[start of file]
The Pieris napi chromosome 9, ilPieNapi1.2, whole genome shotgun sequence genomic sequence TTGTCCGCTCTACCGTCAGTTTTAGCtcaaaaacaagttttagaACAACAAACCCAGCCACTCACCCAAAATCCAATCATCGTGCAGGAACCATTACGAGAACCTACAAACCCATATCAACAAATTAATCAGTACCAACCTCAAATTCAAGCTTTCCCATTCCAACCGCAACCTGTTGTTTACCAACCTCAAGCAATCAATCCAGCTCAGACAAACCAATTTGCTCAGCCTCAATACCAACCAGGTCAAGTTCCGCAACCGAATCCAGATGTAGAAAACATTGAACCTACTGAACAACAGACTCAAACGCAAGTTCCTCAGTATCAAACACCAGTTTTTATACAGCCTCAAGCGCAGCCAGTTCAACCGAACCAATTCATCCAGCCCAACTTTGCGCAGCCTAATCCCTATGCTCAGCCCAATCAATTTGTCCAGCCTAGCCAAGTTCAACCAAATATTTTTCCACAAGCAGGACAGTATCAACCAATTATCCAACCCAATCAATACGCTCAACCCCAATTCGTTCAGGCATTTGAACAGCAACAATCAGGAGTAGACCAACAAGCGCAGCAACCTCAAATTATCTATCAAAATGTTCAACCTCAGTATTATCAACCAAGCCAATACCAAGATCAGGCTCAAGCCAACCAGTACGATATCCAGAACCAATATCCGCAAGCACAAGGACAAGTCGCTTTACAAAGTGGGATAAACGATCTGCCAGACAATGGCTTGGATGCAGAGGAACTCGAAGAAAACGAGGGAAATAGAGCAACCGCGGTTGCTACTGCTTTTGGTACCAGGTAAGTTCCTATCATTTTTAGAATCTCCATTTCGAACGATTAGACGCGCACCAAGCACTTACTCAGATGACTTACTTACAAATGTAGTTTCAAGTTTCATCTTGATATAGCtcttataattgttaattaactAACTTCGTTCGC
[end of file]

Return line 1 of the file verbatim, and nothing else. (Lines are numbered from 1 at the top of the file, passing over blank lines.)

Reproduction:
The Pieris napi chromosome 9, ilPieNapi1.2, whole genome shotgun sequence genomic sequence TTGTCCGCTCTACCGTCAGTTTTAGCtcaaaaacaagttttagaACAACAAACCCAGCCACTCACCCAAAATCCAATCATCGTGCAGGAACCATTACGAGAACCTACAAACCCATATCAACAAATTAATCAGTACCAACCTCAAATTCAAGCTTTCCCATTCCAACCGCAACCTGTTGTTTACCAACCTCAAGCAATCAATCCAGCTCAGACAAACCAATTTGCTCAGCCTCAATACCAACCAGGTCAAGTTCCGCAACCGAATCCAGATGTAGAAAACATTGAACCTACTGAACAACAGACTCAAACGCAAGTTCCTCAGTATCAAACACCAGTTTTTATACAGCCTCAAGCGCAGCCAGTTCAACCGAACCAATTCATCCAGCCCAACTTTGCGCAGCCTAATCCCTATGCTCAGCCCAATCAATTTGTCCAGCCTAGCCAAGTTCAACCAAATATTTTTCCACAAGCAGGACAGTATCAACCAATTATCCAACCCAATCAATACGCTCAACCCCAATTCGTTCAGGCATTTGAACAGCAACAATCAGGAGTAGACCAACAAGCGCAGCAACCTCAAATTATCTATCAAAATGTTCAACCTCAGTATTATCAACCAAGCCAATACCAAGATCAGGCTCAAGCCAACCAGTACGATATCCAGAACCAATATCCGCAAGCACAAGGACAAGTCGCTTTACAAAGTGGGATAAACGATCTGCCAGACAATGGCTTGGATGCAGAGGAACTCGAAGAAAACGAGGGAAATAGAGCAACCGCGGTTGCTACTGCTTTTGGTACCAGGTAAGTTCCTATCATTTTTAGAATCTCCATTTCGAACGATTAGACGCGCACCAAGCACTTACTCAGATGACTTACTTACAAATGTAGTTTCAAGTTTCATCTTGATATAGCtcttataattgttaattaactAACTTCGTTCGC